If you were given the seating layout of an aeroplane and had to decide the seating arrangement of passengers who are going on board, how would you arrange them knowing that a few of them have recently travelled to countries that had just experience a deadly outbreak? What if some of them were showing mild to extreme symptoms but you’re not in the position to diagnose, just to arrange the seating? How would you place them knowing there are children, elderly people and pregnant women on the plane and that seats are limited? Give your reasoning.*
This was one of the activity we crafted for a larger geography project for lower secondary to see how our students would use relative location within a given context. Relative location is one of the basic skills of navigation in geography. There is no right answer to where the passengers could sit. Behind of, in front of, to the left of, to the right of somebody or something is acceptable. Knowing that the students could use relative location to place the passengers shows that they understand the basic concept and could apply the skill. However, the context of learning is also important. Where would they place the “sick passengers” in relative to the healthy ones and what are the reasons? How do they discuss the placement within their team and agree on a seating arrangement? How do our students show empathy? **
This project was created to use basic geography skills to analyse disease outbreaks, how human travels help spread diseases over the years, the outbreak patterns on the world map and prediction of the next outbreak using geographical skills that are all part of the national syllabus (direction, bearing, relative location, latitude, longitude, sketch maps). It also helps students to understand issues in a global context, how outbreaks affect people especially the ones living in poverty and without healthcare, how outbreaks are handled by different countries – the rich and the poor, how climate change, our actions and our lack of awareness and education contribute to it.
It’s beyond geography. It’s valued. It’s caring. It’s global citizenship. It’s a shared responsibility. It’s one of the many teaching materials that we have created to ensure that teaching and learning in the classroom are meaningful. Didn’t we create a curriculum that would prepare our kids to one day solve real problems? Why can’t one day be today? What’s stopping us from putting the curriculum to test?
While the world continues to be increasingly interconnected, it also feels like it’s getting more polarized than ever. There are still human rights violations, inequality in gender, race and communities and poverty almost everywhere in the world. How do we prepare our children for the ever-changing challenging world?
We believe that lesson plans – if properly and strategically planned, can be extremely powerful. Learning about the ice age does not only tell you how the world was in the last epochs but also makes us think about how today, we are our climate gods and goddesses. We are capable of controlling the climate with our actions but could we control the climate for good? Learning about squares, square roots and square cubes can get students to think about how we use our space for agriculture to increase production for the rising population. Is vertical farming the solution? Can we reach zero hunger? Learning about Indian civilization and how Ashoka changed after the Kalinga war where more than 100,000 people died could get our students to think about the cost of peace. How many should die before it’s too many? What would it take to declare war? What would it take to stop one?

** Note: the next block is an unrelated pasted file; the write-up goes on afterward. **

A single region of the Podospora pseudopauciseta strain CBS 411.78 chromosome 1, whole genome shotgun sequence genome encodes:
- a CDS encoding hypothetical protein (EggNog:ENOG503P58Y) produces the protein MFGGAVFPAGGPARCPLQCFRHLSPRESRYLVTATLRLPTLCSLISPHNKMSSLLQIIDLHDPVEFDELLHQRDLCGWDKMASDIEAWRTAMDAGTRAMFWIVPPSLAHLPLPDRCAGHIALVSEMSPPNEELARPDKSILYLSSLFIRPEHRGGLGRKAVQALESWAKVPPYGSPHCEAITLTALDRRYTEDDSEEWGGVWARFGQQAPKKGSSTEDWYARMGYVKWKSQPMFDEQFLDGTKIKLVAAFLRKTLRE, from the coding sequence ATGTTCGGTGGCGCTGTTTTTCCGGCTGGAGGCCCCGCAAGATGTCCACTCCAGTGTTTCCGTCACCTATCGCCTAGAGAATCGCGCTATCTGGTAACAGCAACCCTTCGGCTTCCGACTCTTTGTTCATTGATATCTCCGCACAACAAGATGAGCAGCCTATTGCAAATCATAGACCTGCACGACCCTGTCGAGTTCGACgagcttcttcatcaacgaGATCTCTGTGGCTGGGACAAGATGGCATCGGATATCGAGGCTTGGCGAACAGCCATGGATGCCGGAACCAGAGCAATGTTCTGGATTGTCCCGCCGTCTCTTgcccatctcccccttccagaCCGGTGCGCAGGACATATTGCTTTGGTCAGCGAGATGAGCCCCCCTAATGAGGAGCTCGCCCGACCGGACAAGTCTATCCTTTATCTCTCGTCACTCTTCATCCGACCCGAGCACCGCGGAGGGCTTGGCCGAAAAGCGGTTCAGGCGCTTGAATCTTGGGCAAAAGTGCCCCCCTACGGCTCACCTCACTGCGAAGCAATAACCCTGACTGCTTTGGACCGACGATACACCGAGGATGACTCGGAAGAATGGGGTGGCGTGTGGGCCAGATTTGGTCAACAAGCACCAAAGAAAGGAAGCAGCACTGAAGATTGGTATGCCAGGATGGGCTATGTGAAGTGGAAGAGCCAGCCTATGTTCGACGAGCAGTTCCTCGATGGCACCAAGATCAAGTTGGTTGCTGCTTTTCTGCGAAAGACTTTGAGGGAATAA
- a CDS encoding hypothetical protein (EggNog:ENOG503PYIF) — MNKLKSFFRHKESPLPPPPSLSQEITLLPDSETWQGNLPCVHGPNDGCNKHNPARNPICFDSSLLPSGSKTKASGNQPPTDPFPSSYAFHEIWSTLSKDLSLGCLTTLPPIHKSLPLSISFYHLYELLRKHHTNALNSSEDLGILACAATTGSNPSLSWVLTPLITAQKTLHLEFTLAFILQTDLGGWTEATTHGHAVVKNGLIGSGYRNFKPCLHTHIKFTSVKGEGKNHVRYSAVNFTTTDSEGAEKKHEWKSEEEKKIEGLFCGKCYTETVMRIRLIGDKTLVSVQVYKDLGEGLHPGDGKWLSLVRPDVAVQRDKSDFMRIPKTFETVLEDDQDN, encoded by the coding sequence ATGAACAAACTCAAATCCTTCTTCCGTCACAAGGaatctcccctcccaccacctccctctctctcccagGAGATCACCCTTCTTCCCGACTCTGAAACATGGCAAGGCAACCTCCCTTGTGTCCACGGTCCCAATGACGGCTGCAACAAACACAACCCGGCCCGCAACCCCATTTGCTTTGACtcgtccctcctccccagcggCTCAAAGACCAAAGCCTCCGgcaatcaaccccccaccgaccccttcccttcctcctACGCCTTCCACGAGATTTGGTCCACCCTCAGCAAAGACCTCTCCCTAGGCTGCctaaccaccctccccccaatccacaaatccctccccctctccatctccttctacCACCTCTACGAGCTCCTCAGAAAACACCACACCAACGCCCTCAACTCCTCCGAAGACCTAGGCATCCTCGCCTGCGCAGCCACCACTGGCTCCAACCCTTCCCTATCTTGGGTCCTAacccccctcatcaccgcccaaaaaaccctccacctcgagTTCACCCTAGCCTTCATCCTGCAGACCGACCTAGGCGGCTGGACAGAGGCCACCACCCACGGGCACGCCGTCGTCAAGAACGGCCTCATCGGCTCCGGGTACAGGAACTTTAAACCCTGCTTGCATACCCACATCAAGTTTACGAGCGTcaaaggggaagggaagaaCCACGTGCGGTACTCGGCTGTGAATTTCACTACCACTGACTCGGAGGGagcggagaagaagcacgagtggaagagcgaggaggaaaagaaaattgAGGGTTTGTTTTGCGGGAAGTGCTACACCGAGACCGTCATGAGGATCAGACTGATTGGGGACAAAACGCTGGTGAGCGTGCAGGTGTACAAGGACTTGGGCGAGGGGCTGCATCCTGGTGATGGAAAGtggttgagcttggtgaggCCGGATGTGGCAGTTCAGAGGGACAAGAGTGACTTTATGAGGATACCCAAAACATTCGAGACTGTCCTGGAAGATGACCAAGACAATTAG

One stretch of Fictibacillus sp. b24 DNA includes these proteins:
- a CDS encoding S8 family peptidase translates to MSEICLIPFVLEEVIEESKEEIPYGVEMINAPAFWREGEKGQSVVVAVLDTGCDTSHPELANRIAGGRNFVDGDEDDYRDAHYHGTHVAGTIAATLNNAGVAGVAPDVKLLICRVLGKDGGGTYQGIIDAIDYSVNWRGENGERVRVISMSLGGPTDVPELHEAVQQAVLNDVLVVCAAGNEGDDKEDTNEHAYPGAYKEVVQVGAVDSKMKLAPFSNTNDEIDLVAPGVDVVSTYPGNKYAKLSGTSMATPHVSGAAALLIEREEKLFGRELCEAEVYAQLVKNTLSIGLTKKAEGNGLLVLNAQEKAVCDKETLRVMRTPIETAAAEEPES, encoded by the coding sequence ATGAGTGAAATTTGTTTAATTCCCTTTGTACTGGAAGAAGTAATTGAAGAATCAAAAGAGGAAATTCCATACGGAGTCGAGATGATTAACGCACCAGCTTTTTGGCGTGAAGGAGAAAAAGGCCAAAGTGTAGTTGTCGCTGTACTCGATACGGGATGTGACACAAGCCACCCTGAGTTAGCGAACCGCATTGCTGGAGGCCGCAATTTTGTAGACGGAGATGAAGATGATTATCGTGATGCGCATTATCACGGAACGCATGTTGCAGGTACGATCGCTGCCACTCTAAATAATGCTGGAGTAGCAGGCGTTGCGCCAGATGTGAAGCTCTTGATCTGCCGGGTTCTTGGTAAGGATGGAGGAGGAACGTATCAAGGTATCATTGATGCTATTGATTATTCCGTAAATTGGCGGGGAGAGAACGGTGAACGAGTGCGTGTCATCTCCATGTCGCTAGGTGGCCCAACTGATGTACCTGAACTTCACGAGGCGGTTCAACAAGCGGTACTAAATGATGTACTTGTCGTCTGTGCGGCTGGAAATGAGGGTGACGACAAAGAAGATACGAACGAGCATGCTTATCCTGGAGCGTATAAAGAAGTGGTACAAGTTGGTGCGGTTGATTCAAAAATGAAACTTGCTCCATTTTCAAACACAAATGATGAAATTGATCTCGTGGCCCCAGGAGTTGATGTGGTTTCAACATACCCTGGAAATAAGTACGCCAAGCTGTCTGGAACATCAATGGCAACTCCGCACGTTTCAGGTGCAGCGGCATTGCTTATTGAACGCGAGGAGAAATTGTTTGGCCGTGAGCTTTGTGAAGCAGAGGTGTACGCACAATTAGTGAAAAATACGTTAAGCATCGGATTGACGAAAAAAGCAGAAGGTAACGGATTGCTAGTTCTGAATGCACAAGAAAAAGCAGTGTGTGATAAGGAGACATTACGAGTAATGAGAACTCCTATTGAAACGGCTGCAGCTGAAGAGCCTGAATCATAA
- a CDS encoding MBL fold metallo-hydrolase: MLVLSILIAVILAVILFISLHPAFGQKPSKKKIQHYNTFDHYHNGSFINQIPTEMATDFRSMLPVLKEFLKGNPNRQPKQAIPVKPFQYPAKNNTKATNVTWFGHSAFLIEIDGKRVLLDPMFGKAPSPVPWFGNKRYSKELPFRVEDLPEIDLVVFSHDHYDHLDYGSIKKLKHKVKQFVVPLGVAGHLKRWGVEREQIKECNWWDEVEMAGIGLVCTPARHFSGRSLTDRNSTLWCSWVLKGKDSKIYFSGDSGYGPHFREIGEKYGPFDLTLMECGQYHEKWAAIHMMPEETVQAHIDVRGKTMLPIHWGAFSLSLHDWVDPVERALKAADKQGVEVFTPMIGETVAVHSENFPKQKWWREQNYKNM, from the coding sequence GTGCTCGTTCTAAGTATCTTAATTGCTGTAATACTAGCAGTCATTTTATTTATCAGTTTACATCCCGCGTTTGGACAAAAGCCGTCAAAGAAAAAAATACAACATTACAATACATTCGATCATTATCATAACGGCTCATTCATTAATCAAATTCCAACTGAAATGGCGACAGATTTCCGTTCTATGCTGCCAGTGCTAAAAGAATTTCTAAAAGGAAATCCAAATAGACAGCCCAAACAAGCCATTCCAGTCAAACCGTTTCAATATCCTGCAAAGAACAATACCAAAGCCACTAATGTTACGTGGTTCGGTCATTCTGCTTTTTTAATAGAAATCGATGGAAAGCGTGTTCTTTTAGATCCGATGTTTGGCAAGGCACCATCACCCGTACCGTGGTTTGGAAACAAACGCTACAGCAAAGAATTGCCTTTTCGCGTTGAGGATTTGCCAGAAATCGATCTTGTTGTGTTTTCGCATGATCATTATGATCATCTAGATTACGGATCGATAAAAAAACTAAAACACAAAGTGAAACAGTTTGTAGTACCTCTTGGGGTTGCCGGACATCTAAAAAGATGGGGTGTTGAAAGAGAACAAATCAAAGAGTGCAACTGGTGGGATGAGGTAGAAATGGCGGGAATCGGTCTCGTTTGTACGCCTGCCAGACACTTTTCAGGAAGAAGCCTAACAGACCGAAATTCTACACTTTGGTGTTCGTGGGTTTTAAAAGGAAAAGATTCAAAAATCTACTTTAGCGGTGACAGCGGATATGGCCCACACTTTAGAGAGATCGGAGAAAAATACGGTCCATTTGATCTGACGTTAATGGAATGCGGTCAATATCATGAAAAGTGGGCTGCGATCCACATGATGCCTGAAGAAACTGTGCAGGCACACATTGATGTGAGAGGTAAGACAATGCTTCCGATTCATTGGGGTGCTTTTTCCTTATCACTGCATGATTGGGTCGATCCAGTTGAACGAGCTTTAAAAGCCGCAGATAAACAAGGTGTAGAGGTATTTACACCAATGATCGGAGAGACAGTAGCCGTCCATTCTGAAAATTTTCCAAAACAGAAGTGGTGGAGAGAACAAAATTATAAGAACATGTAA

From the New Zealand shooting to the Sri Lanka attacks to the most recent one in North Carolina, how can we create powerful lessons to show that whatever we’re learning in the classroom today could solve these problems. How can we speak about it in the classroom without it being completely separated from the curriculum of Math, Science, languages and the social sciences and at the same time discuss our students’ values and views. Could we talk about how our DNA are 99.9% similar and being a supremacist of any race or religion is delusion? Could we talk about how we use math to look at data on how we engage on social media or if there is a correlation between video games and real life violence? Is the narrative still true if we crunch the numbers?*** How can we make sure the tragedy of Sungai Kim Kim will never be repeated by the kids we have in schools today? How can we create an assessment that looks at transformative behaviour, beyond academic achievements?
You may not be a teacher, but most of you are experts in your fields or are passionate about something. So, what issues would you want our kids to discuss/solve in the classroom and how would it relate to what they’re learning? It could be the attempted coup in Venezuela, it could be about the debate around Caster Semenya, it could be about flat earthers or even the fate of Kampung Baru. All of it fits in the curriculum and could help enrich the learning of our students. If you had a classroom and could teach any subject, how would you teach it?
We’d love to hear back from the people on the net.
*In case you were wondering, no, not allowing them on the plane is not an option for this particular activity.
** Research has shown that there is very little risk of any communicable disease being transmitted onboard an aircraft (WHO)
***No correlation between video games and real life violence